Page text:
Understanding the EPA’s Strategic Roadmap to Address PFAS Pollution
The concern about polyfluoroalkyl substances (PFAS) in drinking water and the environment has grown in recent years. These forever chemicals are the latest target of the EPA’s attention. Supported by funds made available in the 2021 Infrastructure Investment and Jobs Act, the agency has released a strategic roadmap for addressing these chemicals.
What are polyfluoroalkyl substances (PFAS)?
Chemical companies developed polyfluoroalkyl substances in the 1950s because of their repellent properties. Products with labels like stain-resistant, water-repellent, and non-stick typically contain PFAs. Consumers may also encounter the chemicals daily in food containers, cleaning products, and beauty supplies.
The Effects of PFAS Pollution
Environmentalists refer to polyfluoroalkyl substances as forever chemicals because they are extremely stable substances that don’t break down naturally. Once released into the environment, they will remain in the soil and groundwater. The chemicals can build up in a person’s blood supply if consumed. Most people have some level of PFAS in their bodies today.
The effects of PFAS on health and the environment aren’t entirely clear. Some studies suggest that high levels of PFAs may interfere with growth hormones, cause liver damage, and increase the risk of certain cancers.
The PFAS Strategic Roadmap
The PFAS map from the EPA falls into three parts:
- Better detection of PFAS levels
- Reducing the amount released
- Producing clear safety standards for PFAS pollution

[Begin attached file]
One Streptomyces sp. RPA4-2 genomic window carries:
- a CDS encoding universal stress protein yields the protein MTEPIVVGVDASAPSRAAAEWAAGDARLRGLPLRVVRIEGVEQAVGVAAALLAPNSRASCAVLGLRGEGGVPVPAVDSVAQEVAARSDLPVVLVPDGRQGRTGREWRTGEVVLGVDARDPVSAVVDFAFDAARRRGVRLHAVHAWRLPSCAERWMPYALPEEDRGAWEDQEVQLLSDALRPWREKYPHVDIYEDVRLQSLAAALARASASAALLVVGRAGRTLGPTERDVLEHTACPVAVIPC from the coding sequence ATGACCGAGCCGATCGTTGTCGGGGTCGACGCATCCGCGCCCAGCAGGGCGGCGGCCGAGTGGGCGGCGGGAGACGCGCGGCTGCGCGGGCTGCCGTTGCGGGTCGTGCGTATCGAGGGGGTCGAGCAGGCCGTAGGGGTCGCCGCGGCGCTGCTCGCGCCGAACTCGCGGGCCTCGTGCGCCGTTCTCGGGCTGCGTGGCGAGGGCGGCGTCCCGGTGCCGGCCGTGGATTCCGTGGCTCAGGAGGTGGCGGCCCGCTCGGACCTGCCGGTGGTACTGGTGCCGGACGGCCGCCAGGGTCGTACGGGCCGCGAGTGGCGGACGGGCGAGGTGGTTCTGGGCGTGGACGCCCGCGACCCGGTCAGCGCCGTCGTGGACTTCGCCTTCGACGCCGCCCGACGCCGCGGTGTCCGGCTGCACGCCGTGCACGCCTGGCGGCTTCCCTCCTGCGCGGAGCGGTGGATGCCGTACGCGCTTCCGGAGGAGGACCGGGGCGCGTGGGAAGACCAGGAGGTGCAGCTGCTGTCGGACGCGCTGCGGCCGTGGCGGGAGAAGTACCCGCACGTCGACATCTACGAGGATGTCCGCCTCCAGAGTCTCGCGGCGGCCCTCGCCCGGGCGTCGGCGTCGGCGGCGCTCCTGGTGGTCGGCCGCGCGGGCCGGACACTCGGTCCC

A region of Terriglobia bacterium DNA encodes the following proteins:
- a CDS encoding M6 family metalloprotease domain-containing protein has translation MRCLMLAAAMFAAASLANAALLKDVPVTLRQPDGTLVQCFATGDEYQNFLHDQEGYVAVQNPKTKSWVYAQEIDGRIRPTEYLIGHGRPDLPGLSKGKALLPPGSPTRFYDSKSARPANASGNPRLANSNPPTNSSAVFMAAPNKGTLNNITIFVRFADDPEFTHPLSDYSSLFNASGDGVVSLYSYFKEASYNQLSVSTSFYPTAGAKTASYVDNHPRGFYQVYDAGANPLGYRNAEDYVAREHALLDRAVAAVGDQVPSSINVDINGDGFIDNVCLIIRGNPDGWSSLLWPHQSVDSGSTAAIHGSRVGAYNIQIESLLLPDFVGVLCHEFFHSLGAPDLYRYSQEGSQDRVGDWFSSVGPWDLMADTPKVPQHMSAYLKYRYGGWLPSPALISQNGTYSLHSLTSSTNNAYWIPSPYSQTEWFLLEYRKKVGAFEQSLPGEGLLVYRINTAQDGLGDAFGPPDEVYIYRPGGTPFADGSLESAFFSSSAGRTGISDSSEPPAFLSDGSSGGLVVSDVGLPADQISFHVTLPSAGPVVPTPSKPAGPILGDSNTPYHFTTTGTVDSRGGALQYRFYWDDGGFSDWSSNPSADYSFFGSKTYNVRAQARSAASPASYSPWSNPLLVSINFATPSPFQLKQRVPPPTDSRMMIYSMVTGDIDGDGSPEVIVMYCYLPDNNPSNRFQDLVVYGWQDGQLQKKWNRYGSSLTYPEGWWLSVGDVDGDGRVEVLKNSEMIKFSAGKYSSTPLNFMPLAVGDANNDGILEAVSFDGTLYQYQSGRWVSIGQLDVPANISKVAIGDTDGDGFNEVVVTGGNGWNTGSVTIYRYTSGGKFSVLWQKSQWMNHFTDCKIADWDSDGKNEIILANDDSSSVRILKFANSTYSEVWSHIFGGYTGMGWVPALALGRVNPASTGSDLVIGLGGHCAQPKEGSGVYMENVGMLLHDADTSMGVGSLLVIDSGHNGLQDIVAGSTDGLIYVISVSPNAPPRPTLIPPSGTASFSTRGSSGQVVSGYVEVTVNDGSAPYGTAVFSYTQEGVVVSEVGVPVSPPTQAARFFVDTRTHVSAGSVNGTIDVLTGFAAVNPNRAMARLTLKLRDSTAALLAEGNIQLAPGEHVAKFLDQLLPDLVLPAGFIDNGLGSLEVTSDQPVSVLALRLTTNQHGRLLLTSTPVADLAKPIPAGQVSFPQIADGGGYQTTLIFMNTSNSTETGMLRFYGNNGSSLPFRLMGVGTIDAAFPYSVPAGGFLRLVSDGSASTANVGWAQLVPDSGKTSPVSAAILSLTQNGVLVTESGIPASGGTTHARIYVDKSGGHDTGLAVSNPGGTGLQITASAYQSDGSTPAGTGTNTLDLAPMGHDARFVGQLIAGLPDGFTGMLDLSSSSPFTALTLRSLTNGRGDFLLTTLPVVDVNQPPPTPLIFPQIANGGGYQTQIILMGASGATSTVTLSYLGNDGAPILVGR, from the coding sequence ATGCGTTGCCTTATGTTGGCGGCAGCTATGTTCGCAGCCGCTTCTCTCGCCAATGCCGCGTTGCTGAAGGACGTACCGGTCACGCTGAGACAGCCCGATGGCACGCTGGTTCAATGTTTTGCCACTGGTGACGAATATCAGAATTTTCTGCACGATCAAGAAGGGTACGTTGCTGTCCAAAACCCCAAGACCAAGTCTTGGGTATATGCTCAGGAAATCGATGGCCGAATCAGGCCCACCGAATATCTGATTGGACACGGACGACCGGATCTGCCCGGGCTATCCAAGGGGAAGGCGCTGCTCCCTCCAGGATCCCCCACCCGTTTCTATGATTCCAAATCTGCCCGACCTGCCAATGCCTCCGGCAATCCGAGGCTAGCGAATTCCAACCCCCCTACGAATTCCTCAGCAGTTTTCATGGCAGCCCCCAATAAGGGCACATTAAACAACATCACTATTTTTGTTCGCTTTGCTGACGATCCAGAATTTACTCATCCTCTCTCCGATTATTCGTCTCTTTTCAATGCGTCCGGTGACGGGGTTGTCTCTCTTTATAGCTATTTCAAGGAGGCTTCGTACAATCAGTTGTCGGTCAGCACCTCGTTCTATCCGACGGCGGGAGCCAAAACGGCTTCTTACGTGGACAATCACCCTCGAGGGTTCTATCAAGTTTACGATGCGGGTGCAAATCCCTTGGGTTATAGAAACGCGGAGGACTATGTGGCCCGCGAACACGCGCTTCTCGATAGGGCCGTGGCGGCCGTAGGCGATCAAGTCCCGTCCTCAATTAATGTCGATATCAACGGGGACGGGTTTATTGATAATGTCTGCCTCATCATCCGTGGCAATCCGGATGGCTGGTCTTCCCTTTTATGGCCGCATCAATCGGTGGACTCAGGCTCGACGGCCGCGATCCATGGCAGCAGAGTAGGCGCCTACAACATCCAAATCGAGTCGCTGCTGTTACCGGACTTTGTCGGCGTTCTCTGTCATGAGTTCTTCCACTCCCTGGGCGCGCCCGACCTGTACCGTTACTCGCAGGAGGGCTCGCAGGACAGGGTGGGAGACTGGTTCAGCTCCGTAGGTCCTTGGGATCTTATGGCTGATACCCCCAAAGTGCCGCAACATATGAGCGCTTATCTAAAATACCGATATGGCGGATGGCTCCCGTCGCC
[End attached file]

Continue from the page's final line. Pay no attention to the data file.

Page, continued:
The EPA hasn’t established safety standards for most PFAS, but they recognize tracking the substances. The agency recently announced that combustion ion chromatography technology has allowed them to measure the chemicals at the parts per billion level.
Because these are not naturally occurring chemicals, the best way to lower their levels is to prevent companies from discharging them. The EPA will use the resources of the National Pollutant Discharge Elimination System to limit their release and hold offenders accountable.
There are many compounds in the PFAS family. Researchers have spent the most time with Perfluorooctanoic acid and Perfluorooctanesulfonic acid. They are developing standards for these two chemicals that aren’t only based on human health but also on how they might affect aquatic life. Continued study will bring standards for a broader range of PFAS.
How the PFAs Map Will Affect the Water Industry
Every municipality wants to have a clean water supply, and the new PFAS strategic roadmap will assist them in the effort. For many in the water industry, the focus on PFAS will lead to installing new monitoring equipment to track chemical levels.
Removing PFAS from water is a challenge because they don’t break down easily. Areas with elevated levels may need filtering technology such as reverse osmosis to clean the water supply.
SCADA and Water Quality
Supervisory control and data acquisition systems already play a role in many water facilities. SCADA technology takes real-time data from sensors and sends it to a central interface. As more facilities adopt PFAS detection technology, the system will send alerts about rising levels. Managers will also program the system for an automatic response, diverting the supply for additional treatments.
Experienced SCADA Design and Implementation
High Tide Technologies specializes in cloud-based SCADA systems for municipal water collection, distribution, and treatment facilities. Sending and receiving data through the cloud allows employees to monitor the system on a handheld device. SCADA from High Tide empowers intentional maintenance, faster response times, and efficient operation. Contact us today to learn more about the benefits of SCADA for your system.